Thursday, 19 April 2007

Virginia victims

Like the rest of the world, I was deeply saddened by the news of the recent tragedy at Virginia Tech University - when 32 students and staff were gunned down by a fellow student before he turned his gun on himself, bringing the final death toll to 33. I watched the news coverage in horror, when we saw amateur video footage of the killer, striding across the campus looking like Neo from the Matrix - maybe that's how he imagined himself.

There followed the memorial service, where the President preached, and students and parents hugged and tried to find some solace and come to terms with this atrocity. I read and watched interviews with students who had been lucky enough to escape with their lives, describing their experiences and attempting to make some sense of it all. Even more horrible than the shootings perhaps, listening to these students, was their universal lack of recognition that there is a connection between gun culture and gun crime. One interviewee went as far as agreeing with the view of the gun lobby that the answer to the problem is to arm all students.

From a European perspective, the American obsession with guns is obscene and not acceptable in a civilised society. It is quite shocking to discover that bright young people, who have had such an intimate experience of the horrific results of lax gun control, are so totally blind to one of the main causes of that experience. To deny that there is a connection between easy access to guns and violence is to ignore the evidence of the U.S. homicide statistics which are higher than those in Europe by a factor of 10 or even 20 I guess.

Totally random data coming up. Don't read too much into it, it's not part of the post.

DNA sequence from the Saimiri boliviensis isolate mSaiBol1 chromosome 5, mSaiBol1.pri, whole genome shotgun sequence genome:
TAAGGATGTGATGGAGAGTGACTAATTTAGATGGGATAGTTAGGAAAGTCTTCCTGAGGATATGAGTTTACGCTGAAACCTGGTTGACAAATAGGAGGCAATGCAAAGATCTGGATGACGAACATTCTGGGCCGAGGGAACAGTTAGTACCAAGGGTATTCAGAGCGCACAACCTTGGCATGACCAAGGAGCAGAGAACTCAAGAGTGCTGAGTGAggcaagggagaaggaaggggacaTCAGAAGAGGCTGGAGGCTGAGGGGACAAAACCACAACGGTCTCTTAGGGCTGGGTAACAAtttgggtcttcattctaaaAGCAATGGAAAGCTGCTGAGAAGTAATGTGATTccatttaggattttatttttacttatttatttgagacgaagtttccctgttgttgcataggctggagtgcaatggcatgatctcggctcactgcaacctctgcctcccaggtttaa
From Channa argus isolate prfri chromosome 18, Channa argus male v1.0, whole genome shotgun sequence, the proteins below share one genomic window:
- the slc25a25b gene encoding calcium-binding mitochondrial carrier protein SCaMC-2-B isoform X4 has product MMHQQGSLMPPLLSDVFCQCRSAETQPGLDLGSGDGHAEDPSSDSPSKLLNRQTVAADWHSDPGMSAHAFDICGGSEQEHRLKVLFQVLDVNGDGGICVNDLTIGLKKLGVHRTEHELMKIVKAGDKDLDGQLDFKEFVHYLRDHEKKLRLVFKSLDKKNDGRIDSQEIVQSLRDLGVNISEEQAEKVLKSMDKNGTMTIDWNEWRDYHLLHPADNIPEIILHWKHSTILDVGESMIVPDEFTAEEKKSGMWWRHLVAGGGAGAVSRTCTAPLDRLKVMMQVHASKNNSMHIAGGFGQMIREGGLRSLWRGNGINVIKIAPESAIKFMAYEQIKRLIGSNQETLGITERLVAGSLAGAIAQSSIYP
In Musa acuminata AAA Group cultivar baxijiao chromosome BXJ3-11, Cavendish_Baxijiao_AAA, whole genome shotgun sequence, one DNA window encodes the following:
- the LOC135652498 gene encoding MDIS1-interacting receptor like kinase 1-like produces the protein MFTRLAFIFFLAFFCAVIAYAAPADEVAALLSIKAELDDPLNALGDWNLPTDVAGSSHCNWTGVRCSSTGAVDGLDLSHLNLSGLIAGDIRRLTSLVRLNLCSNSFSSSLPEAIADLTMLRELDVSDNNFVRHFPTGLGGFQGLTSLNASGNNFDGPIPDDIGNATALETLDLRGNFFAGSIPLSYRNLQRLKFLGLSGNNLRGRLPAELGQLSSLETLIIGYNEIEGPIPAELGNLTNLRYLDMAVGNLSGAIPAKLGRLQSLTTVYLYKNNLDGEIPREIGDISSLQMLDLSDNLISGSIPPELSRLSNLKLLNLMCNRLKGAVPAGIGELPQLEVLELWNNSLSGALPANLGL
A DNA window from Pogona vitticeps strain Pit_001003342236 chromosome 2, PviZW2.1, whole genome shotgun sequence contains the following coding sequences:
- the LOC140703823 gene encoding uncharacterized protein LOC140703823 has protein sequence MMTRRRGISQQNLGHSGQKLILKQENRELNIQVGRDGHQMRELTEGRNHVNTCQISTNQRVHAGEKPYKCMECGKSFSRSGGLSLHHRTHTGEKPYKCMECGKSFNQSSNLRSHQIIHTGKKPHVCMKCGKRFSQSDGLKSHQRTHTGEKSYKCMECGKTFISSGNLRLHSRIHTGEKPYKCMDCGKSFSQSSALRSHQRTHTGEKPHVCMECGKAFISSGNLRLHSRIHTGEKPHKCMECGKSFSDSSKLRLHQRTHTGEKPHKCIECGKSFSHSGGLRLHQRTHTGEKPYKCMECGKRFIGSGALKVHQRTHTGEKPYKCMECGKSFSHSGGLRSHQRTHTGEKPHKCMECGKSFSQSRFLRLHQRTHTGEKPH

Another thing struck me in the news coverage. One report spoke about the 32 victims of the carnage - but 33 people died. It seems that the shooter is not regarded as a victim by some which is a terrible shame. The sad loner who was so at odds with his peers and his society - is he not a victim also? And what about his poor parents, who have to add the guilt for his dreadful actions to their grief at his suicide? To lose a child is the saddest thing a parent can endure (some don't), but to lose a child in such circumstances - their lives since then must be a living nightmare.

For any good to come of this awful event, it is time America recognises the connection between easy access to guns and the all too frequent abuse of this freedom, not alone by criminals but also be socially-inadequate, emotionally-charged young people. Over on this side of the pond, we are overwhelmed with grief for all of the victims and their families and friends, but we are also astounded by the gun culture that enables it. If the tragic deaths at Virgina Tech are to mean anything, it is essential that America grabs this opportunity to review gun laws and put them beyond the reach of people without proper licensing and control. To do less is to disrespect their memories as has, sadly, been done already with the victims of Columbine and all the other tragic victims of meaningless murders on the streets of America.

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